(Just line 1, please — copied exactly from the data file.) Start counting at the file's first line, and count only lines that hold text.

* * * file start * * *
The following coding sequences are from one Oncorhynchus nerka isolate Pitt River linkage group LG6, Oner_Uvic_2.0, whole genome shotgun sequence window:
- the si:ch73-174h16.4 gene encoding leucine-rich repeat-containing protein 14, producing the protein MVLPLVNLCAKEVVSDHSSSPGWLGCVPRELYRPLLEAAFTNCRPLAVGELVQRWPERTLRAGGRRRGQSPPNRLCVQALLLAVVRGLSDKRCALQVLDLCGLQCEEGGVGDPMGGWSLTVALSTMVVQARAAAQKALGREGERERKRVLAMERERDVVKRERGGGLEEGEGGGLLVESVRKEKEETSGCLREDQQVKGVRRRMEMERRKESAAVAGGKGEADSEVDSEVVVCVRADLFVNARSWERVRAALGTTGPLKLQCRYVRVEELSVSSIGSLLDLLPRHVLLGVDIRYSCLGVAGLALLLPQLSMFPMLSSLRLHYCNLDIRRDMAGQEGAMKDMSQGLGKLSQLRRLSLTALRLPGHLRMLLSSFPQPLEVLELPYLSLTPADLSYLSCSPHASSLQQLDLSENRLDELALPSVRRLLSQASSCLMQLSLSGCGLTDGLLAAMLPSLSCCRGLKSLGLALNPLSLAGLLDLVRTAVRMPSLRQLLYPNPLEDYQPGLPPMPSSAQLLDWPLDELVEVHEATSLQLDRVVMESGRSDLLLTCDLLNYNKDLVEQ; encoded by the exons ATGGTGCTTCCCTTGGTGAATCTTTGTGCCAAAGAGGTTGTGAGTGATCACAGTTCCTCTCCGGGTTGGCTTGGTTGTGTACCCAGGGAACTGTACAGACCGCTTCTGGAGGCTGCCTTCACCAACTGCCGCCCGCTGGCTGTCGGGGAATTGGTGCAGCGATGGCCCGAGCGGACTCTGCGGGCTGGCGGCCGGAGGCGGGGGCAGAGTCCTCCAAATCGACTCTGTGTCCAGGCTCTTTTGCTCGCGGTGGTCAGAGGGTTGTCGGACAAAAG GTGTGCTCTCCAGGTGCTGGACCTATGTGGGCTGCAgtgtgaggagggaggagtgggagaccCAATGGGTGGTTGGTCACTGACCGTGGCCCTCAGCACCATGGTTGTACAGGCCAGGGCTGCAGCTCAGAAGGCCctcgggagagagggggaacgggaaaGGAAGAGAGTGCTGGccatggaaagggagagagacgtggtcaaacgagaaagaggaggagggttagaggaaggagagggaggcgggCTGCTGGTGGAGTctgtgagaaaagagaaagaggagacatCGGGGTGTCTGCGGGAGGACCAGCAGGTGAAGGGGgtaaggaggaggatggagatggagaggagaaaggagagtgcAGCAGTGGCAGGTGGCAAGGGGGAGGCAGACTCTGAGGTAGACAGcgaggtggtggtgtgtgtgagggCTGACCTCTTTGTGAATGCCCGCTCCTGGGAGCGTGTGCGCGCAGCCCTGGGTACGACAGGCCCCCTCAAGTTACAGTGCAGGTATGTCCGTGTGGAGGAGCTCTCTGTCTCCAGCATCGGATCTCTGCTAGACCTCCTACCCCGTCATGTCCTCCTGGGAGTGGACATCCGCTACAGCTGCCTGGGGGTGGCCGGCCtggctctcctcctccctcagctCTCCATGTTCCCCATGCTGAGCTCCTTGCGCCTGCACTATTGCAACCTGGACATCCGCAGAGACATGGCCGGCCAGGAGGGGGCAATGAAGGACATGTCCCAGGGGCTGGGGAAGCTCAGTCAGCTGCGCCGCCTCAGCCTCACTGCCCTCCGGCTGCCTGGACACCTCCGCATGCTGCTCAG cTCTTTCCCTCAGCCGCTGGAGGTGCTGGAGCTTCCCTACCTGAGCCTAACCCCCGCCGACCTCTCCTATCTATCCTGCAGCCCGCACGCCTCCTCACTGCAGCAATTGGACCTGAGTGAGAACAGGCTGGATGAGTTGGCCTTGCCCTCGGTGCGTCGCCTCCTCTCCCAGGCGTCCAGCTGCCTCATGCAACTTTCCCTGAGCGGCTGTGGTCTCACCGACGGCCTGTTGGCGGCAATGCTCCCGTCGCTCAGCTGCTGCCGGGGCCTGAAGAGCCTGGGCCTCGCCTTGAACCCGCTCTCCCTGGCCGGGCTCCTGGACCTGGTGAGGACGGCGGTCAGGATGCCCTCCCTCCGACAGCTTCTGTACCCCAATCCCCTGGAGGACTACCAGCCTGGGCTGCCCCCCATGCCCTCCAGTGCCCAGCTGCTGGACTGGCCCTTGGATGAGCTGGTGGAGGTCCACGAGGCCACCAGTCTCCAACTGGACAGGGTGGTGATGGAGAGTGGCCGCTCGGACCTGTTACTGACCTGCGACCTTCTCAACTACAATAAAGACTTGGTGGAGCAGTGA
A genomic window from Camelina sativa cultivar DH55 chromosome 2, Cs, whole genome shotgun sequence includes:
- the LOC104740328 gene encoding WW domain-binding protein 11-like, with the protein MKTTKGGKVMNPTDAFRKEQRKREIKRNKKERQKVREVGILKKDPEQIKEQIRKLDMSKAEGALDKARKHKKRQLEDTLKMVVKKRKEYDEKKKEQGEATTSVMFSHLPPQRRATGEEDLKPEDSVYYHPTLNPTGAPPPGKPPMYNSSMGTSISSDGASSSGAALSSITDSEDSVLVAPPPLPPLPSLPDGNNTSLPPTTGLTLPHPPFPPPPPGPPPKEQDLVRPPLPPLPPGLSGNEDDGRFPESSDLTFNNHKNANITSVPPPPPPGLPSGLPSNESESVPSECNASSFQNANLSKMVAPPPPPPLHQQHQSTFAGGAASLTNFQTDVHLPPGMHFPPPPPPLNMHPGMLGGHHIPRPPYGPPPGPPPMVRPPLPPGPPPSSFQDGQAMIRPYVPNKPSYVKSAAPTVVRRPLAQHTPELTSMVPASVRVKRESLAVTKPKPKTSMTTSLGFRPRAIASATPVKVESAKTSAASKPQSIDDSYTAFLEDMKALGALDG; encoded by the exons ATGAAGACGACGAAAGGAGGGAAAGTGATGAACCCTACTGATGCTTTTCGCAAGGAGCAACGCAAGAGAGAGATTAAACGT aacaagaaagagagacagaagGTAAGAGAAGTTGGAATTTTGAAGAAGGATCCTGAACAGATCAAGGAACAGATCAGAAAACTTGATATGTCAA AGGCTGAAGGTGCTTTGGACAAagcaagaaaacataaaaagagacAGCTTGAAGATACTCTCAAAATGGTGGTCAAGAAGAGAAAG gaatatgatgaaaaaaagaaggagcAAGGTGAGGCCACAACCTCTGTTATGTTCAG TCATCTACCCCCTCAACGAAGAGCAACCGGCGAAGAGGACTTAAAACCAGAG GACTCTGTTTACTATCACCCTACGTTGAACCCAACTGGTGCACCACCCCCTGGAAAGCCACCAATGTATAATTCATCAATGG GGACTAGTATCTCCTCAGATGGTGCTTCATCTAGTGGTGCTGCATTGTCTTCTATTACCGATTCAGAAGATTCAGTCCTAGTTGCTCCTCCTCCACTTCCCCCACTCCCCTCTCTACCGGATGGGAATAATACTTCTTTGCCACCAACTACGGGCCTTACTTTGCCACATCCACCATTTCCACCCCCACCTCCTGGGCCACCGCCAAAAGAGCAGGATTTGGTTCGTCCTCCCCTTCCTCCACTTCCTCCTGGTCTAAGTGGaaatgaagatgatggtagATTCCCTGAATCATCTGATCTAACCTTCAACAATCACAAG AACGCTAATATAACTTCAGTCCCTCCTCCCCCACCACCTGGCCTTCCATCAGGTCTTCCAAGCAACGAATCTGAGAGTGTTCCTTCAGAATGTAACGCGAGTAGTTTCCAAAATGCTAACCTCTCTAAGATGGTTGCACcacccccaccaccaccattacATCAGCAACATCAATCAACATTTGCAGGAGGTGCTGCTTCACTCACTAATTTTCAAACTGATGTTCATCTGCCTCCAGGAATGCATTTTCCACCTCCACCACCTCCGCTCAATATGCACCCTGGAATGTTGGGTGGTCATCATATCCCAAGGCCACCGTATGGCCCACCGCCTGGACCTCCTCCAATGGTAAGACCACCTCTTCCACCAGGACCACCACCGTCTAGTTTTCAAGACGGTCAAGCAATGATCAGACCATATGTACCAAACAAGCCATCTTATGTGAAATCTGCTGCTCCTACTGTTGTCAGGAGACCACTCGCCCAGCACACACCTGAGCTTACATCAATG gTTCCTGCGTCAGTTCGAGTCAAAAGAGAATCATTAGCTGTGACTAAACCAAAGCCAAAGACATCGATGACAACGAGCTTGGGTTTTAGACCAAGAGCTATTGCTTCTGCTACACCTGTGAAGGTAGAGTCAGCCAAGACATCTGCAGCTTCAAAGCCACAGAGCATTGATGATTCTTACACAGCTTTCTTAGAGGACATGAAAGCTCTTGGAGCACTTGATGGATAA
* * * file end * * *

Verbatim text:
The following coding sequences are from one Oncorhynchus nerka isolate Pitt River linkage group LG6, Oner_Uvic_2.0, whole genome shotgun sequence window: